The fact that Tsipras accepted the mandate to form a new government is significant. He is seeking to find a political mechanism to control growing popular anger, while at the same time implementing the EU demands on the basis of some cosmetic changes. This was indicated by his readiness to meet with the new French president François Hollande—who is committed to implementing budget cuts in France—during the talks on forming a new government.
Tsipras sought to put together a left majority comprising SYRIZA, the Communist Party (KKE), and the Democratic Left (DIMAR), a right-wing breakaway from SYRIZA. However, in order to achieve a majority, such a coalition would also need the support of PASOK and the right-wing populist Independent Greeks, a breakaway from New Democracy.
On Tuesday, Communist Party chair Aleka Papariga said the KKE was not prepared to enter a coalition with SYRIZA. The only remaining option for Tsipras was to work with the conservative ND, which clearly supports the EU’s austerity measures and has implemented them over recent months as part of the outgoing government.
Following the rejection from the KKE, Tsipras offered to cooperate with both ND and PASOK. Even before the negotiations on Wednesday evening, he called on them to write a letter to the EU Commission withdrawing their agreement to the austerity measures.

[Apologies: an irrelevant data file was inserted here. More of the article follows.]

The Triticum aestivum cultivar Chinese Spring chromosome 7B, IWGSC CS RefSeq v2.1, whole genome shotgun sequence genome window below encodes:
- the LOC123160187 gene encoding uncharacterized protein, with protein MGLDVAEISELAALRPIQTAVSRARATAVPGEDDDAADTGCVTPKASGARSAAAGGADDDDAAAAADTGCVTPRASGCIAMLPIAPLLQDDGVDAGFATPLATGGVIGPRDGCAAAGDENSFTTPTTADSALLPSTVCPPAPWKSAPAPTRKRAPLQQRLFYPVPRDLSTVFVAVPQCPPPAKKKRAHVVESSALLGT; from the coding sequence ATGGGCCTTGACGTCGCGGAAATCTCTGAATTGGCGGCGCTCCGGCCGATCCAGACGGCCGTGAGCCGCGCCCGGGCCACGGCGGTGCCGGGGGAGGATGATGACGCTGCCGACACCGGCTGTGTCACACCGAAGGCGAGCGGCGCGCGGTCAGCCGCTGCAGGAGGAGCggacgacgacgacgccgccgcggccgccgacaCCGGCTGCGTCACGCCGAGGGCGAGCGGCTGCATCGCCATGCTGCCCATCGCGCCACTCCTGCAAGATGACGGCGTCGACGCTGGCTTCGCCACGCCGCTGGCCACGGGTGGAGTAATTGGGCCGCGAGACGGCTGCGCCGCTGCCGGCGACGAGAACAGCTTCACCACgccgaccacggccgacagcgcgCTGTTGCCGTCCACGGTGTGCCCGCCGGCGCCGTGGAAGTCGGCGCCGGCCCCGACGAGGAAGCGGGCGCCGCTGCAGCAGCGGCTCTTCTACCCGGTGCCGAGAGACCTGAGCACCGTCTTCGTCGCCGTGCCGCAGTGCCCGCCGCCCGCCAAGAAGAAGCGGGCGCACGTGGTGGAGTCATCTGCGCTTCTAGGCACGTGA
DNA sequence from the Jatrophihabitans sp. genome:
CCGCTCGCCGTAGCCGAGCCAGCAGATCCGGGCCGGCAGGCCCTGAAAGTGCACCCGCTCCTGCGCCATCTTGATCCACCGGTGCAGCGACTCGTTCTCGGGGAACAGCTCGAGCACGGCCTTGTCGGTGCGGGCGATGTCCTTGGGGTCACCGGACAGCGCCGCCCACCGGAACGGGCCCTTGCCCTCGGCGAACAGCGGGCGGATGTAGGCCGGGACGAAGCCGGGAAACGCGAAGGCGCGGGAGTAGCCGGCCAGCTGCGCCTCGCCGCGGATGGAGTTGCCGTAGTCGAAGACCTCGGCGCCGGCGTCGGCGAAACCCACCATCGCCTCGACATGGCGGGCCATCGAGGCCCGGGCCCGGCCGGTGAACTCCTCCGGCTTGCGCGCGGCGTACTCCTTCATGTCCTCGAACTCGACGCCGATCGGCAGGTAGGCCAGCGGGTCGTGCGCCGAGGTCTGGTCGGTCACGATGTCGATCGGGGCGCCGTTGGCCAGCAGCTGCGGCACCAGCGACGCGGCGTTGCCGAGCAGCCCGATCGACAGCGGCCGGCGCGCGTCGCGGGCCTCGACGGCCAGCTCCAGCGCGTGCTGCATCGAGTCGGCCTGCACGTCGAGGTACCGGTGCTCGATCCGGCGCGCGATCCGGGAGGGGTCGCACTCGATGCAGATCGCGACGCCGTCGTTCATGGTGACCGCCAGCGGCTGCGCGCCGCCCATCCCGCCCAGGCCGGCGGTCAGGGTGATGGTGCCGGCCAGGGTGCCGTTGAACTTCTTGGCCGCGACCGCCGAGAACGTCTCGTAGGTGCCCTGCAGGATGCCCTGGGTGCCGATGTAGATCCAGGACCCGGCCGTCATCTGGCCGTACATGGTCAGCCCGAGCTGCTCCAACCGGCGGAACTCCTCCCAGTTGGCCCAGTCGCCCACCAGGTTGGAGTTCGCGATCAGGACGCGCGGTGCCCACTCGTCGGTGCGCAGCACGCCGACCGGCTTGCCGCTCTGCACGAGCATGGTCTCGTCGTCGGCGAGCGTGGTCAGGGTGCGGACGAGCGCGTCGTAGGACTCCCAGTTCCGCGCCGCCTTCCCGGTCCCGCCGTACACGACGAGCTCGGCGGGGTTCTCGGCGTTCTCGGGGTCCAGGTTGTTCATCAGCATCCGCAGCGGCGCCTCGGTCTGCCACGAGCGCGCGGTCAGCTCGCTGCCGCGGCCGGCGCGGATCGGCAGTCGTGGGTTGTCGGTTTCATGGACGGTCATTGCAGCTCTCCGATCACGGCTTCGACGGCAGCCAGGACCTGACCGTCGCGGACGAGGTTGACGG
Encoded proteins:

In addition, he presented a five-point plan as the basis for any coalition talks. The first two points call for a halt to all upcoming social cuts and attacks on wages and conditions. The third point targets immunity of ministers from prosecution, while the fourth calls for an investigation of the banking sector. There should also be a moratorium on debt payments pending an international investigation of the causes of Greek government debt, Tsipras said.
This plan reveals Tsipras’s intentions. During the election campaign, SYRIZA declared that it wanted to reverse all cuts. Now Tsipras is demanding only that future cuts be halted. Above all, SYRIZA’s political direction is clear from its position on the EU. The party has several times stressed that under no circumstances would it agree to withdrawal from the EU.